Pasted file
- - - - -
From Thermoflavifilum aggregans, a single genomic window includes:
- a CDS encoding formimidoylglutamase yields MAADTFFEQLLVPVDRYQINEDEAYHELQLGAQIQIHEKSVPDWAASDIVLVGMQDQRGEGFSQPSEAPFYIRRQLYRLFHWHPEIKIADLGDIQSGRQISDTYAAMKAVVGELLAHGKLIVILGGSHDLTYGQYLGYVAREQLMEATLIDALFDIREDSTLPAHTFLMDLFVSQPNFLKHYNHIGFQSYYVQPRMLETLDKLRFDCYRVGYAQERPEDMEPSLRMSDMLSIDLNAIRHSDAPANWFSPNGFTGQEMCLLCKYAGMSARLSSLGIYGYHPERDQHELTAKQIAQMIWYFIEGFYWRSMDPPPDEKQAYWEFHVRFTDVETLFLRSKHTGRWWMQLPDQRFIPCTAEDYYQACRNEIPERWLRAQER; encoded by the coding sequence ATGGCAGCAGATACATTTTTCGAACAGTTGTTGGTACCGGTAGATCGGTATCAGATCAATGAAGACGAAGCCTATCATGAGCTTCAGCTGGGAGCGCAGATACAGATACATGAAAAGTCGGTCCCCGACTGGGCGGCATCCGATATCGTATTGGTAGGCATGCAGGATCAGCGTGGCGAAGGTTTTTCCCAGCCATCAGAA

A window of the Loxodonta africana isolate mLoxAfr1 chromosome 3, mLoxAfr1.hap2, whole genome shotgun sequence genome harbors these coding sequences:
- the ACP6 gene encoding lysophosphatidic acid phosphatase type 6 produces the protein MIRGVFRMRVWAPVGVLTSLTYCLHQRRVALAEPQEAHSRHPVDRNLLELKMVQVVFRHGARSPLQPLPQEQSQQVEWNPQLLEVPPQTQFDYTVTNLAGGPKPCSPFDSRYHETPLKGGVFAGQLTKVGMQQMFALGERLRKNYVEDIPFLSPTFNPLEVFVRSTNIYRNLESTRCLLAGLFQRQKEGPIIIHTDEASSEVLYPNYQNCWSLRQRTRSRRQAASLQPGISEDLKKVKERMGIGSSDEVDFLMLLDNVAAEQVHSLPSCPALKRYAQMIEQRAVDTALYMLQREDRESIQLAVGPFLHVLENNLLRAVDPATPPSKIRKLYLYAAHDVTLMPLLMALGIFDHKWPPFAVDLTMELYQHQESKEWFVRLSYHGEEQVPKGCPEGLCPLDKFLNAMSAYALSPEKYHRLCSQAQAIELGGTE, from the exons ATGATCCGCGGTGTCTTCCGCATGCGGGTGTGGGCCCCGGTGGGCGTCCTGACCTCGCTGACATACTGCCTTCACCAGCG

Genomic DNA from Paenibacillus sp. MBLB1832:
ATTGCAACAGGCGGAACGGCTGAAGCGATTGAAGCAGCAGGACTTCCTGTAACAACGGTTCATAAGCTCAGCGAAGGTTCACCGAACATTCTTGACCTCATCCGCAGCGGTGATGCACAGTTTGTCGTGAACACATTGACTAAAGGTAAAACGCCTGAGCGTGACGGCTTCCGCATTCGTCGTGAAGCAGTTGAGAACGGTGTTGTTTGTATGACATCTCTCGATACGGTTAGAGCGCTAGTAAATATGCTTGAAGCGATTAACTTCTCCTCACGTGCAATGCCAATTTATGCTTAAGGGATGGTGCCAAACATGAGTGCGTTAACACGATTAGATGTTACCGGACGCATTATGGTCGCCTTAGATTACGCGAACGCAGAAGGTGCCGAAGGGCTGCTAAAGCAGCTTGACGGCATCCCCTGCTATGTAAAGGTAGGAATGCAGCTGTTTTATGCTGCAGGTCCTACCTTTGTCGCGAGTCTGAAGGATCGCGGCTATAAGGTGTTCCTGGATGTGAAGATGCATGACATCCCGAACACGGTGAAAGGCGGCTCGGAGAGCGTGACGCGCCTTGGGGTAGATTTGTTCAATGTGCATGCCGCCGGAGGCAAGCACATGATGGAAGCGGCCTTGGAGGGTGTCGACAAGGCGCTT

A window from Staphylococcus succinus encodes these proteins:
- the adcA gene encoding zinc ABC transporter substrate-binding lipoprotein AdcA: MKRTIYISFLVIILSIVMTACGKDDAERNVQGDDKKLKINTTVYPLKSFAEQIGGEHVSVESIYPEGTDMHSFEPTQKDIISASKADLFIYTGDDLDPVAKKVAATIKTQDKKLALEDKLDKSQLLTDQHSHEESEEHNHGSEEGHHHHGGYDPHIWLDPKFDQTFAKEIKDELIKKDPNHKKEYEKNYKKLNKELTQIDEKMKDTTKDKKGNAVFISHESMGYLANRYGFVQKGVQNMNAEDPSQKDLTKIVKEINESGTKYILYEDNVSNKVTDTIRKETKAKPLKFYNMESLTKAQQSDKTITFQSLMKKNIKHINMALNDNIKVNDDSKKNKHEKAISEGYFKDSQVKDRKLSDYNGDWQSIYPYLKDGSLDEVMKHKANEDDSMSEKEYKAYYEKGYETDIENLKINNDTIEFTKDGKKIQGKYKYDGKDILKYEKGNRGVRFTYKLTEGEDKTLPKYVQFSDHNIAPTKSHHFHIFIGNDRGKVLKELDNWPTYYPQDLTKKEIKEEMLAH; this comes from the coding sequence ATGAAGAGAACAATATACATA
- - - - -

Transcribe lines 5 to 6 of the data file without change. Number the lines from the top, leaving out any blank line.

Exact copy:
Genomic DNA from Paenibacillus sp. MBLB1832:
ATTGCAACAGGCGGAACGGCTGAAGCGATTGAAGCAGCAGGACTTCCTGTAACAACGGTTCATAAGCTCAGCGAAGGTTCACCGAACATTCTTGACCTCATCCGCAGCGGTGATGCACAGTTTGTCGTGAACACATTGACTAAAGGTAAAACGCCTGAGCGTGACGGCTTCCGCATTCGTCGTGAAGCAGTTGAGAACGGTGTTGTTTGTATGACATCTCTCGATACGGTTAGAGCGCTAGTAAATATGCTTGAAGCGATTAACTTCTCCTCACGTGCAATGCCAATTTATGCTTAAGGGATGGTGCCAAACATGAGTGCGTTAACACGATTAGATGTTACCGGACGCATTATGGTCGCCTTAGATTACGCGAACGCAGAAGGTGCCGAAGGGCTGCTAAAGCAGCTTGACGGCATCCCCTGCTATGTAAAGGTAGGAATGCAGCTGTTTTATGCTGCAGGTCCTACCTTTGTCGCGAGTCTGAAGGATCGCGGCTATAAGGTGTTCCTGGATGTGAAGATGCATGACATCCCGAACACGGTGAAAGGCGGCTCGGAGAGCGTGACGCGCCTTGGGGTAGATTTGTTCAATGTGCATGCCGCCGGAGGCAAGCACATGATGGAAGCGGCCTTGGAGGGTGTCGACAAGGCGCTT